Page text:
To do this, leaders must be able and willing to push at the edges of the seemingly impossible. Our minds love categorizing and ‘learning from the past’ in order to keep us safe as we move into the future. We are constantly making decisions about risk and reward, biased towards the Known over the To-Be-Known. This process has worked well for many years in slower and more predictable environments where leaders had the luxury of making decisions based on what they think is most probable, given the information and ‘lessons learned’ from the past. What most leaders are unaware of, however, is that because they are using the past as a measure of what’s likely to occur, they create constraints around powerful possibilities that want to emerge. The key challenge for leaders and decision makers at all levels of organizations is letting the rise of VUCA change the way they work and think.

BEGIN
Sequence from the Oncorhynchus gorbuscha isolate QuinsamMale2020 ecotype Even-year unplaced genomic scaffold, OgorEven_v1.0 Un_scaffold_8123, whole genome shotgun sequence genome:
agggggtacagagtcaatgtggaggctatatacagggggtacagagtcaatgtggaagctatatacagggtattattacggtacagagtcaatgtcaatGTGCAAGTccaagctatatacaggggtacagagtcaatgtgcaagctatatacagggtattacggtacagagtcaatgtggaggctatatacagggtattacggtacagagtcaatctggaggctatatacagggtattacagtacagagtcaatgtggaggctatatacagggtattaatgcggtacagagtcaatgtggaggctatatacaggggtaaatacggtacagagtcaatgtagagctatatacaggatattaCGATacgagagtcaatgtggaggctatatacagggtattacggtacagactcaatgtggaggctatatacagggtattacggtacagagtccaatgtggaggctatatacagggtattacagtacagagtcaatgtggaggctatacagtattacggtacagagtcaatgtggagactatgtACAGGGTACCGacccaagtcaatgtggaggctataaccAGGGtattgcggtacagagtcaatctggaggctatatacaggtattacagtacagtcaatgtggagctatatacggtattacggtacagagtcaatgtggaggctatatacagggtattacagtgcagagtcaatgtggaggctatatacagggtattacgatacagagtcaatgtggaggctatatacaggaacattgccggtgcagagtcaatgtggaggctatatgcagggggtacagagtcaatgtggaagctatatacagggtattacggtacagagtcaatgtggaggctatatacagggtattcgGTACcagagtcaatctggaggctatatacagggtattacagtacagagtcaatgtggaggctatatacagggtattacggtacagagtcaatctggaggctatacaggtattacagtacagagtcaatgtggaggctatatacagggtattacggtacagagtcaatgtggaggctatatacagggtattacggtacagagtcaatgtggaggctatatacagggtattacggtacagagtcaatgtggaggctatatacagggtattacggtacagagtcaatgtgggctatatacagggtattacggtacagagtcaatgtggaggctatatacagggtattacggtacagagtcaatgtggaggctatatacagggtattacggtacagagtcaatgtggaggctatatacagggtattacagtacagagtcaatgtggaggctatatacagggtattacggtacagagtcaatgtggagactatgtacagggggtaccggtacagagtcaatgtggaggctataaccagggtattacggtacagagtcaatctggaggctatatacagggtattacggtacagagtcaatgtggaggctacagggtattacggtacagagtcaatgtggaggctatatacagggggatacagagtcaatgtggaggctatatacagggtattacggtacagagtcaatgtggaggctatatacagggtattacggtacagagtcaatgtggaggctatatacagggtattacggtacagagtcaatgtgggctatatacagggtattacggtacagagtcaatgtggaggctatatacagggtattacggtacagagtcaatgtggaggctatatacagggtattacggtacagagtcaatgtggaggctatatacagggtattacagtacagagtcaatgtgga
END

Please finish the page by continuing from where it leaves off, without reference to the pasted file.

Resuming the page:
The future has always been unknown. Marshal McLuhan said, “We drive into the future using only our rear view mirror.” Because there is no way of knowing what’s next, we are always walking forward with our hands outstretched into the darkness in front of us, waiting to bump into things. But because things are changing so rapidly today, we cannot keep up with our ability to predict what will happen next from what has happened before. Managing VUCA is thus about understanding, perceiving, and accepting what is possible rather than what is most likely going to happen.
[i] The usage of the acronym VUCA began in the 1990s and derives from military vocabulary
Changing How Leaders Think: Vertical Development